• Deepen partnerships with Oak Park Elementary School District 97 (D97), Oak Park and River Forest High School District 200 (D200), and other local public and private agencies to expand the coordination and delivery of services. In March 2023, D97 unveiled a community process to envision a Portrait of an Oak Park 8th Grade Graduate that will define the community’s vision for the skills, character traits, and social emotional abilities a student would need to succeed as they get older. The results of the process are expected to be released on a timeline that aligns with this strategic plan. Recognizing that development of such skills and traits begins long before the first day of kindergarten, the Collaboration commits to deepening its partnerships with D97, D200, and various other local public and private agencies serving young children and families in Oak Park and River Forest to enhance the coordination and delivery of services in the first five years of that student’s lifelong journey. For example, the Collaboration will facilitate transitions to kindergarten through events such as Blast Off to Kindergarten, engage kindergarten teachers more actively in the Collaboration’s work, and create dedicated spaces for kindergarten and early childhood educators to collaborate. The Collaboration will also facilitate support and connections between community-based providers and D97’s early childhood programs.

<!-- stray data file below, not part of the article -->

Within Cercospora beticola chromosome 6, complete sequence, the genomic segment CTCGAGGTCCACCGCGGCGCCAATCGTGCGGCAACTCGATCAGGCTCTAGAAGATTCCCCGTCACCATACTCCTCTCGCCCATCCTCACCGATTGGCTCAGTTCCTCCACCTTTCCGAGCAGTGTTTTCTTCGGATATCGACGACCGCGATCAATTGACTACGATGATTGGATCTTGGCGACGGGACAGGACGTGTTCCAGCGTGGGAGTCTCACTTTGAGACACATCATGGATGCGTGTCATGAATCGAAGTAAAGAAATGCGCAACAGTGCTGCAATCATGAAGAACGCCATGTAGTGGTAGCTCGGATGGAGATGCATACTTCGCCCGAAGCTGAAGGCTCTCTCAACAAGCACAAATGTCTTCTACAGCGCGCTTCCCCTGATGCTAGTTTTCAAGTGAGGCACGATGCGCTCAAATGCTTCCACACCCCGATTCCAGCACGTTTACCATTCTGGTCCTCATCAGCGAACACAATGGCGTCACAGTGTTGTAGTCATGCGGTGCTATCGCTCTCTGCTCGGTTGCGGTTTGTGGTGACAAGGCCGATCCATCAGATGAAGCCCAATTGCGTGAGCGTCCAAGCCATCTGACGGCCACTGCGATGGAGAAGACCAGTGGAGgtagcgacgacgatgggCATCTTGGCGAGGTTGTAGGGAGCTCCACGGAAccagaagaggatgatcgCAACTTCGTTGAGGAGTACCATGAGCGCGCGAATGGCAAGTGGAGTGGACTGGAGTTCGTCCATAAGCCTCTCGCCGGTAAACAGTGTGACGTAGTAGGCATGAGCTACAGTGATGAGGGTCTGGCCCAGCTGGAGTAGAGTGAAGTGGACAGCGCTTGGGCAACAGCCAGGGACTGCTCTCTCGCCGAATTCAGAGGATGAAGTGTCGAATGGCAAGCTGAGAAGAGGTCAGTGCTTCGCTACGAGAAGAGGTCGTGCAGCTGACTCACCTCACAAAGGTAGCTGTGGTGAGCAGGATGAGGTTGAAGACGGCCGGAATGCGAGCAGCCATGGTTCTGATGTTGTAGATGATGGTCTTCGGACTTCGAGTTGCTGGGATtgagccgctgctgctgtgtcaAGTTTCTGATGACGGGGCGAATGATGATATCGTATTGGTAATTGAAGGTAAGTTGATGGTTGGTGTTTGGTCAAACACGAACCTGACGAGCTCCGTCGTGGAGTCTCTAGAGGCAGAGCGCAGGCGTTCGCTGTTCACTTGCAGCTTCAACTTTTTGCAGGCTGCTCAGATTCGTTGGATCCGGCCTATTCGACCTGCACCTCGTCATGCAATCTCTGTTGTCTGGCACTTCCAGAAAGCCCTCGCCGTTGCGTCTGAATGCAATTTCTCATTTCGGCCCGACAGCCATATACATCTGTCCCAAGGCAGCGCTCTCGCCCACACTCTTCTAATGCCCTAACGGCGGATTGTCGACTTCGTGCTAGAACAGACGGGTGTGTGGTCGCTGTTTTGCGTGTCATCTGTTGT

• Reach new families and providers. Over its organizational history, the Collaboration has sought to expand its tent by bringing new families and providers to its planning tables and community events. Looking ahead, it leans into its commitment to ensuring a diverse range of families are engaged and connected to services, and that a diverse range of voices contribute to ongoing efforts to support the needs of young children and families. Looking ahead, the Collaboration will take a variety of steps, such as implementing systems and strategies to ensure a variety of voices are regularly heard at the Collaboration’s tables to inform evolving needs. The Collaboration will also audit its offerings and informational materials through the lens of inclusivity, evaluating to ensure that families of all types and care constellation structures can see themselves in the Collaboration’s work and that resources are available for children of various backgrounds and abilities. Recognizing that various other partners are also working to enhance inclusivity, the Collaboration intends to join forces with others to exchange best practices and increase the reach of its work.